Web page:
In practice, the alliance is still very young and many members are still learning to work with one another. Google happens to be putting the most muscle behind the Android project at the moment.

Android Versions

Like any software, Android is improved over time, which is reflected in its version numbers. However, the relationship between different version numbers can be confusing. Table 1-1 helps explain that.

Table 1-1. Android OS platform versions
Android versionAPI levelCodename

Android 1.0


Android 1.1


Android 1.5



Android 1.6



Android 2.0



Android 2.01



Android 2.1



Android 2.2


Froyo (frozen yogurt)

Android 2.3



Android 2.3.3



Android 3.0



Android 3.1



Android 3.2



Android 4.0


Ice Cream Sandwich

Android 4.0.3


Ice Cream Sandwich

Android 4.1


Jelly Bean

Android 4.2


Jelly Bean

Android 4.3


Jelly Bean

Android 4.4



The Android version number itself partly tells the story of the software platform’s major and minor releases. What is most important is the API level. Version numbers change all the time, sometimes because the APIs have changed, and other times because of minor bug fixes or performance improvements.

As an application developer, you will want to make sure you know which API level your application is targeting in order to run. That API level will determine which devices can and cannot run your application.

Typically, your objective is to have your application run on as many devices as possible. So, with that in mind, try to shoot for the lowest API level possible. Keep in mind the distribution of Android versions on real devices out there. Figure 1-1 shows a snapshot of the Android Device Dashboard from mid-2013.

Historical Android version distribution through August 2013
Figure 1-1. Historical Android version distribution through August 2013

You may notice that there are a lot of users of Android 2.3.3+ and 4.1.x. This places the latest and greatest (4.1.x) version as the second largest version currently in the wild. This hasn’t always been the case because OEMs tended to be very slow in upgrading their OS versions. However, this has changed with Google’s strong push to get everyone onto the latest and greatest. Unfortunately, there are still a lot of people who have the 2.3.3 version because they have yet to upgrade their phones to a phone with the hardware capable of handling the newer version. This is changing now because people can upgrade their phones automatically when they renew their plans.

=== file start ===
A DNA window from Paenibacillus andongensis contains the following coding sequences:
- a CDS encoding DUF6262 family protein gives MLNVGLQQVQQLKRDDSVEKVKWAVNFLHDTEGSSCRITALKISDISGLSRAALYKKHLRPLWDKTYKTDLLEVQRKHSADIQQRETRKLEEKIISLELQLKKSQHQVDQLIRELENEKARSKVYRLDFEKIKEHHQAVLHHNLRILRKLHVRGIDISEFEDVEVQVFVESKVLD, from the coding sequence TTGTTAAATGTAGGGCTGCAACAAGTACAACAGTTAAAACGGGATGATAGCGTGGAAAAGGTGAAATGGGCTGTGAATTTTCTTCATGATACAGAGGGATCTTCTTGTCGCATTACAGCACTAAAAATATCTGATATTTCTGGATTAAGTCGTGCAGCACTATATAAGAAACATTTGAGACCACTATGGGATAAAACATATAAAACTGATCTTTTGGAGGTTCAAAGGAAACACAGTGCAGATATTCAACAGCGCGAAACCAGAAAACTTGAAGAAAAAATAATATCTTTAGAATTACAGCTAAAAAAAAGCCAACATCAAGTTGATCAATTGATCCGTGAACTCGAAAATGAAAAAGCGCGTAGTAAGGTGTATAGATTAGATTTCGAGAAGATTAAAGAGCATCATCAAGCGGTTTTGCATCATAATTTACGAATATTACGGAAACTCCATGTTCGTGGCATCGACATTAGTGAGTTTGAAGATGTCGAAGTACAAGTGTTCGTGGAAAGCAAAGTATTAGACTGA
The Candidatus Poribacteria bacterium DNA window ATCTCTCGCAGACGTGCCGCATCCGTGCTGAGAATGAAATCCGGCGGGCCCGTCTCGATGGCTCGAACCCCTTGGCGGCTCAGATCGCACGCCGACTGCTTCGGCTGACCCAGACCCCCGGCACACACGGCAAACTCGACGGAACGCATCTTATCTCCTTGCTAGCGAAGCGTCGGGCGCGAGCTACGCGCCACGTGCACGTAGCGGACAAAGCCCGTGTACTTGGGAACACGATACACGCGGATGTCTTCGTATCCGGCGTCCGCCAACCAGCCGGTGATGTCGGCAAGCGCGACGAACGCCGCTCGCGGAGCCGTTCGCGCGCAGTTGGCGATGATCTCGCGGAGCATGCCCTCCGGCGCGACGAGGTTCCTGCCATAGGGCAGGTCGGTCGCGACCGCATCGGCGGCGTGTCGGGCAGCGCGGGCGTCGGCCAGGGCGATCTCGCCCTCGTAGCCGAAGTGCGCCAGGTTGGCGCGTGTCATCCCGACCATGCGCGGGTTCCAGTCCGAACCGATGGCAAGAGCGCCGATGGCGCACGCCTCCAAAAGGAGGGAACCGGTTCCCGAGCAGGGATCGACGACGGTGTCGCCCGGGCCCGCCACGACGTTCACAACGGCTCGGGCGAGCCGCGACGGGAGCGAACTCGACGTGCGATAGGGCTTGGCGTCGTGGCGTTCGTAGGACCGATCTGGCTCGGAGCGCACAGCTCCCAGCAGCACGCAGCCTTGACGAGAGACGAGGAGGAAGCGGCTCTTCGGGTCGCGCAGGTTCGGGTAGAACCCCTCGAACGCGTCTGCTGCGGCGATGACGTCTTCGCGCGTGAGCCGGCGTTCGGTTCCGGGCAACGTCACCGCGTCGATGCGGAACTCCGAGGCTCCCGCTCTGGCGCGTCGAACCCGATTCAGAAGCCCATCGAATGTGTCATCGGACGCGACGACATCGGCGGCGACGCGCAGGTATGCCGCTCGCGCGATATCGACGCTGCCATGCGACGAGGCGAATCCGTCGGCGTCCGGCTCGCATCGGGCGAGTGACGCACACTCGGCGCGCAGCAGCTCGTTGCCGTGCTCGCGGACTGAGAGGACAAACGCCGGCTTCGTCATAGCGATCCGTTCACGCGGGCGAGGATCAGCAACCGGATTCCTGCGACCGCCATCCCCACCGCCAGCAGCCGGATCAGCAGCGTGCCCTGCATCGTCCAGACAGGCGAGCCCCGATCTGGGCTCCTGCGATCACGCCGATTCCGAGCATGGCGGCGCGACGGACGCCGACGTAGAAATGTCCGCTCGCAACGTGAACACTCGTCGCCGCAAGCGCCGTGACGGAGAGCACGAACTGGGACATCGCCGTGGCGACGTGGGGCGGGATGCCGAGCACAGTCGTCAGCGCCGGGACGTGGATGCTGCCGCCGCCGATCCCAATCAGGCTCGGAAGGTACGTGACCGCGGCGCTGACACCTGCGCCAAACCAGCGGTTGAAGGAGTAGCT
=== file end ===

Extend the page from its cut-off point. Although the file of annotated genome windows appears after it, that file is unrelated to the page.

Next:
With that in mind, you will probably choose 2.3.3 as your minimum development target, unless you truly need the features of the latest version.

Android Flavors

Android is open, and as such, many parties download it, modify it, and release their own flavors of it. Let’s take a look at the options in this space.

Android Open Source Project

The official version of Android, the one that comes from Google, is technically referred to as Android Open Source Project, or AOSP for short. Think of AOSP as a reference version of Android, a vanilla flavor. You may rarely find AOSP version on a consumer device. It is often spiced up, or mixed in with some other flavors to create a better overall experience.

Manufacturer Add-Ons

Before Android, many original equipment manufacturers (OEMs) used to have teams of engineers working on low-level components of the OS that they now get for free with Android. So they started differentiating their devices by moving the innovation from reinventing the wheel to much higher-level components that their users desire. This has opened up a revolution of innovation in the mobile space.

Companies such as HTC, Motorola, and Samsung often add many useful features to vanilla Android. These additional features are sometimes referred to as overlays, skins, or mods, and are officially known as add-ons.

Some add-ons may be simple changes in the set of applications shipped with that version of Android. Others may be much more profound overhauls of the entire Android stack, such as in HTC Sense.

Often, these modification still adhere to Android Compatibility Test Suite, and make for a better user experience. Overall, the add-ons showcase the power of an open operating system and, as such, are very welcome in pushing mobile computing to the next level.


The Android operating system was designed from the ground up to be a comprehensive open source platform for mobile devices. It is a game changer in the industry and has enjoyed great success.

In Chapter 3, we’ll take a look at the entire Android operating system at a high level to gain a technical understanding of how all the pieces fit together.